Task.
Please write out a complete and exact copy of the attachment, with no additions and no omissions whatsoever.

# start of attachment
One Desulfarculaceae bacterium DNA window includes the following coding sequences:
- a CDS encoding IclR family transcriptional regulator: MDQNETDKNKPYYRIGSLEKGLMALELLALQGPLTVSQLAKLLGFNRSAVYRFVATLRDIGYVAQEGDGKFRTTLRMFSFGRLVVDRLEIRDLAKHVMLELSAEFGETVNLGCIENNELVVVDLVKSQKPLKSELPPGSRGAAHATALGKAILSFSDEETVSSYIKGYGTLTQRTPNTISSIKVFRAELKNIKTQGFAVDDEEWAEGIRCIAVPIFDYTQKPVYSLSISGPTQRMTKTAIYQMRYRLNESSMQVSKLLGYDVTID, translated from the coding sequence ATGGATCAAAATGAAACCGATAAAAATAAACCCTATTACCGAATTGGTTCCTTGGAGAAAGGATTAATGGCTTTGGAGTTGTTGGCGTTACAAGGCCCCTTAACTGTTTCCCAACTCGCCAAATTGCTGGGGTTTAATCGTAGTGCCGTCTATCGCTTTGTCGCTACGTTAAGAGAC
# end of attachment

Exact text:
One Desulfarculaceae bacterium DNA window includes the following coding sequences:
- a CDS encoding IclR family transcriptional regulator: MDQNETDKNKPYYRIGSLEKGLMALELLALQGPLTVSQLAKLLGFNRSAVYRFVATLRDIGYVAQEGDGKFRTTLRMFSFGRLVVDRLEIRDLAKHVMLELSAEFGETVNLGCIENNELVVVDLVKSQKPLKSELPPGSRGAAHATALGKAILSFSDEETVSSYIKGYGTLTQRTPNTISSIKVFRAELKNIKTQGFAVDDEEWAEGIRCIAVPIFDYTQKPVYSLSISGPTQRMTKTAIYQMRYRLNESSMQVSKLLGYDVTID, translated from the coding sequence ATGGATCAAAATGAAACCGATAAAAATAAACCCTATTACCGAATTGGTTCCTTGGAGAAAGGATTAATGGCTTTGGAGTTGTTGGCGTTACAAGGCCCCTTAACTGTTTCCCAACTCGCCAAATTGCTGGGGTTTAATCGTAGTGCCGTCTATCGCTTTGTCGCTACGTTAAGAGAC